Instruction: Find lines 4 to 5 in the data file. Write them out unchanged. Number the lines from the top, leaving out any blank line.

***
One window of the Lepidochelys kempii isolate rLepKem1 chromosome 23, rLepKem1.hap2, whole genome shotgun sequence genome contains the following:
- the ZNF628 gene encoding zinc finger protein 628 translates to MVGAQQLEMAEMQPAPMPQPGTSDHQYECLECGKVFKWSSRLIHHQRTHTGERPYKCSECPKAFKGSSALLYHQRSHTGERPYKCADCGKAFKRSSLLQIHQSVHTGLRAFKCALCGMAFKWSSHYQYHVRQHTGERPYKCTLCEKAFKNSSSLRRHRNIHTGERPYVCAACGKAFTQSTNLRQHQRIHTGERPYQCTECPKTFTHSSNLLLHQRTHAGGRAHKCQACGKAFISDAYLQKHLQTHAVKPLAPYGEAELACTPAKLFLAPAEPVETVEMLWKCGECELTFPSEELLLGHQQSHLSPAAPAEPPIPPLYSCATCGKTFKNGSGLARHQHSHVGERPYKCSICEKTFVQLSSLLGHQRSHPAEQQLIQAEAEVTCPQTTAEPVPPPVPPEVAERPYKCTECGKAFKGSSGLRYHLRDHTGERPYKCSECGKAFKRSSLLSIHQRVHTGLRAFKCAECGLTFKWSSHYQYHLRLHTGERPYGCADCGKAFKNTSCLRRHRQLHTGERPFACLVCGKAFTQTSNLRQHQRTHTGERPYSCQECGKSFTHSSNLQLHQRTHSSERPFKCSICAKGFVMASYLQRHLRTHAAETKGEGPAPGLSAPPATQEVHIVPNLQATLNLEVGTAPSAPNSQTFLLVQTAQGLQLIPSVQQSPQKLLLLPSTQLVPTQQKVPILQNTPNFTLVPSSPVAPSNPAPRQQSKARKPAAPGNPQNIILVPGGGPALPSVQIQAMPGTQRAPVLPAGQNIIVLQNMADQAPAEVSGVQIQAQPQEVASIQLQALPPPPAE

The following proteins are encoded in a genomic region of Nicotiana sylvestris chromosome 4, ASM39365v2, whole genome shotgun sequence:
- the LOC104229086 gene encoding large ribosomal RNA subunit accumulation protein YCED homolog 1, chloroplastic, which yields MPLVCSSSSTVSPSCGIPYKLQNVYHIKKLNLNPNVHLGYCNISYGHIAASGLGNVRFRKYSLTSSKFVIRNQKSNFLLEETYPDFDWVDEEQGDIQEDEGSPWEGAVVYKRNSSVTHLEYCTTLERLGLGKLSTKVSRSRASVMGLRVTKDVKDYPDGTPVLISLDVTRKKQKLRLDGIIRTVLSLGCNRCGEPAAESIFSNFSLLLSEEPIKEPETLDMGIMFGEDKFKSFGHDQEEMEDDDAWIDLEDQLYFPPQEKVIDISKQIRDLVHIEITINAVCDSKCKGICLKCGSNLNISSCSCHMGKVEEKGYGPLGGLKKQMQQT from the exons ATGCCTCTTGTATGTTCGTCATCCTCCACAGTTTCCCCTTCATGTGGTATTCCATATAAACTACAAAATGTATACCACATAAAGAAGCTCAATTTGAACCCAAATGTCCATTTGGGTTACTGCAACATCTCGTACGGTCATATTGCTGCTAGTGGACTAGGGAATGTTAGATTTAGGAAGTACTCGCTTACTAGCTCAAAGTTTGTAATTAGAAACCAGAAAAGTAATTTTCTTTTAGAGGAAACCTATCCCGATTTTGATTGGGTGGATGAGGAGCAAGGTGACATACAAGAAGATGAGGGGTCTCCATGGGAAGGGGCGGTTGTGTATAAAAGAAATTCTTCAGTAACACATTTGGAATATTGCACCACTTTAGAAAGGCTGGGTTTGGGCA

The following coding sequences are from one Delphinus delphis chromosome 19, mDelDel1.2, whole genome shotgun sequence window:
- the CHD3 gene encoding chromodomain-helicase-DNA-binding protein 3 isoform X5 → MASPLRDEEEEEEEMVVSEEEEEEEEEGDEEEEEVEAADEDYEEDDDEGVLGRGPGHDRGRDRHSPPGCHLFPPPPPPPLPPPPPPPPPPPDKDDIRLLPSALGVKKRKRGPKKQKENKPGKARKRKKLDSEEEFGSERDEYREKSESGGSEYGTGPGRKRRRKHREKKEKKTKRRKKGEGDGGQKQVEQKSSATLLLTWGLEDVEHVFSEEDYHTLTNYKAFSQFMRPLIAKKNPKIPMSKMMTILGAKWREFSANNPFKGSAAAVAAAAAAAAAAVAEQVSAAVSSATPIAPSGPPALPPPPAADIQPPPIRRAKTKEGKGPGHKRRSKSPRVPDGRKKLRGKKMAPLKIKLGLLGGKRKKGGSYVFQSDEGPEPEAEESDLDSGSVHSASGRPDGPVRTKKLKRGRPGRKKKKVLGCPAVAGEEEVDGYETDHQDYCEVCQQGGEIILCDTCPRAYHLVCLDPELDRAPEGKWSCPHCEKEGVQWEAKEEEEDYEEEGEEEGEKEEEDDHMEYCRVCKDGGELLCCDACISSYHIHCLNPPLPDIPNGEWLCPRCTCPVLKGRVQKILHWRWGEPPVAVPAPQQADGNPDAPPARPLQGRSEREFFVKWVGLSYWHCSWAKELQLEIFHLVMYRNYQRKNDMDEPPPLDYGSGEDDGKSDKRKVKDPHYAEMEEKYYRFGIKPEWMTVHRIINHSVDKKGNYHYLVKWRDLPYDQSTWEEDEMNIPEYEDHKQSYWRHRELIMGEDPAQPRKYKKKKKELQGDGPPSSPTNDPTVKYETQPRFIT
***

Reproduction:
- the LOC104229086 gene encoding large ribosomal RNA subunit accumulation protein YCED homolog 1, chloroplastic, which yields MPLVCSSSSTVSPSCGIPYKLQNVYHIKKLNLNPNVHLGYCNISYGHIAASGLGNVRFRKYSLTSSKFVIRNQKSNFLLEETYPDFDWVDEEQGDIQEDEGSPWEGAVVYKRNSSVTHLEYCTTLERLGLGKLSTKVSRSRASVMGLRVTKDVKDYPDGTPVLISLDVTRKKQKLRLDGIIRTVLSLGCNRCGEPAAESIFSNFSLLLSEEPIKEPETLDMGIMFGEDKFKSFGHDQEEMEDDDAWIDLEDQLYFPPQEKVIDISKQIRDLVHIEITINAVCDSKCKGICLKCGSNLNISSCSCHMGKVEEKGYGPLGGLKKQMQQT from the exons ATGCCTCTTGTATGTTCGTCATCCTCCACAGTTTCCCCTTCATGTGGTATTCCATATAAACTACAAAATGTATACCACATAAAGAAGCTCAATTTGAACCCAAATGTCCATTTGGGTTACTGCAACATCTCGTACGGTCATATTGCTGCTAGTGGACTAGGGAATGTTAGATTTAGGAAGTACTCGCTTACTAGCTCAAAGTTTGTAATTAGAAACCAGAAAAGTAATTTTCTTTTAGAGGAAACCTATCCCGATTTTGATTGGGTGGATGAGGAGCAAGGTGACATACAAGAAGATGAGGGGTCTCCATGGGAAGGGGCGGTTGTGTATAAAAGAAATTCTTCAGTAACACATTTGGAATATTGCACCACTTTAGAAAGGCTGGGTTTGGGCA

The following coding sequences are from one Delphinus delphis chromosome 19, mDelDel1.2, whole genome shotgun sequence window: